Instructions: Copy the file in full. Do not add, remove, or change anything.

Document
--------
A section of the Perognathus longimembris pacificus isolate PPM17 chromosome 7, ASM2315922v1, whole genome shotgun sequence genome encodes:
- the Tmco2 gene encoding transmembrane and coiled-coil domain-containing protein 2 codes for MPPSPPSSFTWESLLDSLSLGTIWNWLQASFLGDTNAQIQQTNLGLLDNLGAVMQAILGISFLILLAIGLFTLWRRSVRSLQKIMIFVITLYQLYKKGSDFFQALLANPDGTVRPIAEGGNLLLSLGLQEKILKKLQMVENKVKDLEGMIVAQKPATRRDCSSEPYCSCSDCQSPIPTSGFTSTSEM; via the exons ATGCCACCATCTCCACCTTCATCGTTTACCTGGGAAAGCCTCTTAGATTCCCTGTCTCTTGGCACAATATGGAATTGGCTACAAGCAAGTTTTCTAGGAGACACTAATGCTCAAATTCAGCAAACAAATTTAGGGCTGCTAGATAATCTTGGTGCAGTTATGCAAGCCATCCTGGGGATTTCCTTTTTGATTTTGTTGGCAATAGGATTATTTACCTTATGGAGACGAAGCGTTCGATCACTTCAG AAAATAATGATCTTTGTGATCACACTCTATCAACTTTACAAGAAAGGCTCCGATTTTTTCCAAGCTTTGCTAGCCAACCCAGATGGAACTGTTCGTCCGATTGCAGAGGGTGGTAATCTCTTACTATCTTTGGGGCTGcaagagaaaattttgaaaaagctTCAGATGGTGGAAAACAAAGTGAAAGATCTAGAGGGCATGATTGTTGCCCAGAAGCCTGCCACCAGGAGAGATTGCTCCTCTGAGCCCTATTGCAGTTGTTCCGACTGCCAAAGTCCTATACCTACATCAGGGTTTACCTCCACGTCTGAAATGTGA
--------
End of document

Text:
A section of the Perognathus longimembris pacificus isolate PPM17 chromosome 7, ASM2315922v1, whole genome shotgun sequence genome encodes:
- the Tmco2 gene encoding transmembrane and coiled-coil domain-containing protein 2 codes for MPPSPPSSFTWESLLDSLSLGTIWNWLQASFLGDTNAQIQQTNLGLLDNLGAVMQAILGISFLILLAIGLFTLWRRSVRSLQKIMIFVITLYQLYKKGSDFFQALLANPDGTVRPIAEGGNLLLSLGLQEKILKKLQMVENKVKDLEGMIVAQKPATRRDCSSEPYCSCSDCQSPIPTSGFTSTSEM; via the exons ATGCCACCATCTCCACCTTCATCGTTTACCTGGGAAAGCCTCTTAGATTCCCTGTCTCTTGGCACAATATGGAATTGGCTACAAGCAAGTTTTCTAGGAGACACTAATGCTCAAATTCAGCAAACAAATTTAGGGCTGCTAGATAATCTTGGTGCAGTTATGCAAGCCATCCTGGGGATTTCCTTTTTGATTTTGTTGGCAATAGGATTATTTACCTTATGGAGACGAAGCGTTCGATCACTTCAG AAAATAATGATCTTTGTGATCACACTCTATCAACTTTACAAGAAAGGCTCCGATTTTTTCCAAGCTTTGCTAGCCAACCCAGATGGAACTGTTCGTCCGATTGCAGAGGGTGGTAATCTCTTACTATCTTTGGGGCTGcaagagaaaattttgaaaaagctTCAGATGGTGGAAAACAAAGTGAAAGATCTAGAGGGCATGATTGTTGCCCAGAAGCCTGCCACCAGGAGAGATTGCTCCTCTGAGCCCTATTGCAGTTGTTCCGACTGCCAAAGTCCTATACCTACATCAGGGTTTACCTCCACGTCTGAAATGTGA